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RV Vacations Ruined as National Parks Shut Down

Roadtrekingmike

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blog-0321343001380636773.jpgThe budgeting mess and political wrangling in Congress over Obamacare has ruined the vacation plans of tens of thousands of RVers who had planned to camp in a national park this week.

The closure of the national parks is also hitting hard the bordering communities whose economic livelihood is closely tied to a steady stream of national park visitors.

At midnight, all activities at the parks, except for necessary emergency services, were immediately suspended and the parks closed indefinitely. In addition camping on all Bureau of Land Management land has been halted and the National Parks Service had furloughed 21,000 employees of its nearly 24,675-strong workforce.

Essential services such as law enforcement will continue, but all public recreational use has been shut down.

Visitors currently camping or staying in a national park have been ordered to leave by Friday and all roads leading to the parks are being closed to public access. New visitors showing up will be turned away.

On Monday, the Department of Interior, which runs the parks service, released details on the closures, which effects all 401 national park areas including such popular destinations as Yellowstone, Grand Teton, Yosemite, Glacier, Acadia, the Great Smoky Mountains and the Rocky Mountain National Park.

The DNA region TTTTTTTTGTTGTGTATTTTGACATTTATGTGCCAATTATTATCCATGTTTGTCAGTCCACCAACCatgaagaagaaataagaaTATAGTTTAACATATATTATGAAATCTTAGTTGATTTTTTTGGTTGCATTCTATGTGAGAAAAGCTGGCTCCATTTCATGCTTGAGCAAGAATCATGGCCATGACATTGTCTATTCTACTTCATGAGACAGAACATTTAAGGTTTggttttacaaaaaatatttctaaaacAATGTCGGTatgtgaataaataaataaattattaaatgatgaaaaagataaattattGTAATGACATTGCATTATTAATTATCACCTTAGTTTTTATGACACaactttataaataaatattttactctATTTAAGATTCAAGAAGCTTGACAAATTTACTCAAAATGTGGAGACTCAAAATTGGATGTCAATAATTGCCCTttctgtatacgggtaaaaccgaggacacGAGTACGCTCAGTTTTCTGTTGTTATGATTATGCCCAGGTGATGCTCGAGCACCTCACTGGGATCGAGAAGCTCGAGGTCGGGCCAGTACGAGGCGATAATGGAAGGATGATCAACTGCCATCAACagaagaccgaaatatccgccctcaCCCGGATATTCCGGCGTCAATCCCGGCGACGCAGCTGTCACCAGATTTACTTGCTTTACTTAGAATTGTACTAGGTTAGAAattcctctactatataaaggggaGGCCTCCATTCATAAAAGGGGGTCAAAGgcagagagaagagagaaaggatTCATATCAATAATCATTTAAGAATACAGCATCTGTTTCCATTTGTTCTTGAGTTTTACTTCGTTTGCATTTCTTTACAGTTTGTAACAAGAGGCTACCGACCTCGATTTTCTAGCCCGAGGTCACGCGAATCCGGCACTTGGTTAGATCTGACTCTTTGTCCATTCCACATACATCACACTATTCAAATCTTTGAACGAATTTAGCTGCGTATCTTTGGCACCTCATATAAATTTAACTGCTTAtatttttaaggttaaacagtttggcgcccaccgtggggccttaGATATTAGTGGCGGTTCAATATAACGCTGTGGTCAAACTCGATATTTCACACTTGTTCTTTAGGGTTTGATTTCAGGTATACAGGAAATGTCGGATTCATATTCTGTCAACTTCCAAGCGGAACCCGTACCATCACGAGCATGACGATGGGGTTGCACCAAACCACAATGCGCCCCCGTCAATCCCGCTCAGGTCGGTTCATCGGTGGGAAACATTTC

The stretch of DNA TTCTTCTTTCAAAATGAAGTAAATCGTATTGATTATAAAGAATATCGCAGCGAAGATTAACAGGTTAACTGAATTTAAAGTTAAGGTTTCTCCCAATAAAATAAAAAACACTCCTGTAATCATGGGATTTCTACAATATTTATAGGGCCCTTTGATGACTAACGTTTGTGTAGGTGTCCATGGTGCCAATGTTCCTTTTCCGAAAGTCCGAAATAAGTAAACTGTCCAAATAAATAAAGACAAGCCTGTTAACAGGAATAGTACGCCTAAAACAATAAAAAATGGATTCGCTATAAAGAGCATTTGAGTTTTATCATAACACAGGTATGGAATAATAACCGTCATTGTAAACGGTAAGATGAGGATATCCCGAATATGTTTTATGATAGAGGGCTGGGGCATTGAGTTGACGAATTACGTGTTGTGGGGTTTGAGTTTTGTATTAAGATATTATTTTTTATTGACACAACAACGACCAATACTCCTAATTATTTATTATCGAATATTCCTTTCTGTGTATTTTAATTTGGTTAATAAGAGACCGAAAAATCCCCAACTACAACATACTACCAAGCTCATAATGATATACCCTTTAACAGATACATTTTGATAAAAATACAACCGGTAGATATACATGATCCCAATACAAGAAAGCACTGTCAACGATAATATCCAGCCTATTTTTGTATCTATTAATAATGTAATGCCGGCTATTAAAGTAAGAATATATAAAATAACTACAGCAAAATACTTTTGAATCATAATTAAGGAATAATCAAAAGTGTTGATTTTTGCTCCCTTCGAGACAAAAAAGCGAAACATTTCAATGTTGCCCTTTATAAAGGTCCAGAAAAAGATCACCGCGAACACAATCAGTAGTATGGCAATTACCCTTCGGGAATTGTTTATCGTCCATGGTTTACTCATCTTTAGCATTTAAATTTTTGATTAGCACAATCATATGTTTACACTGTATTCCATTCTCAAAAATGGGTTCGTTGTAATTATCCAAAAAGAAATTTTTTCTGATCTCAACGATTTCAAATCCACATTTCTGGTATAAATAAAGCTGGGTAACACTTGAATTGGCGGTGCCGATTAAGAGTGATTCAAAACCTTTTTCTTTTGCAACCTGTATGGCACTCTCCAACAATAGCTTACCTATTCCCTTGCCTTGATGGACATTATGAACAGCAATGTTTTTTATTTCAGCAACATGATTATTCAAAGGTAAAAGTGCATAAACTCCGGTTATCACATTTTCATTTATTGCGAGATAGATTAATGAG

RVers, who tend to be older without young children, find the parks particularly attractive to visit at this time of year because, with school in session across the country, the summer crowds are diminished and its easier to move about the parks.

This isn’t the first time there have been shutdowns because of Congressional funding disputes. In the Clinton administration, the parks shut down for 28 days in late 1995 According to the Congressional Research Service, the the shutdowns cost the country $1.4 billion.

And there was massive public outrage.

“Once the shutdowns began, the reaction from people who wanted access to the parks was absolutely incredible,” Bruce Babbitt, who was U.S. Interior Secretary at the time, said in an interview Monday with environmental reporter Paul Rogers of the San Jose Mercury News.

Here are some excerpts from Rogers’s story:

“The first call I got was from the governor of Wyoming, who was having a fit. He was saying ‘You have to open Yellowstone. This is an outrage. Do something!’”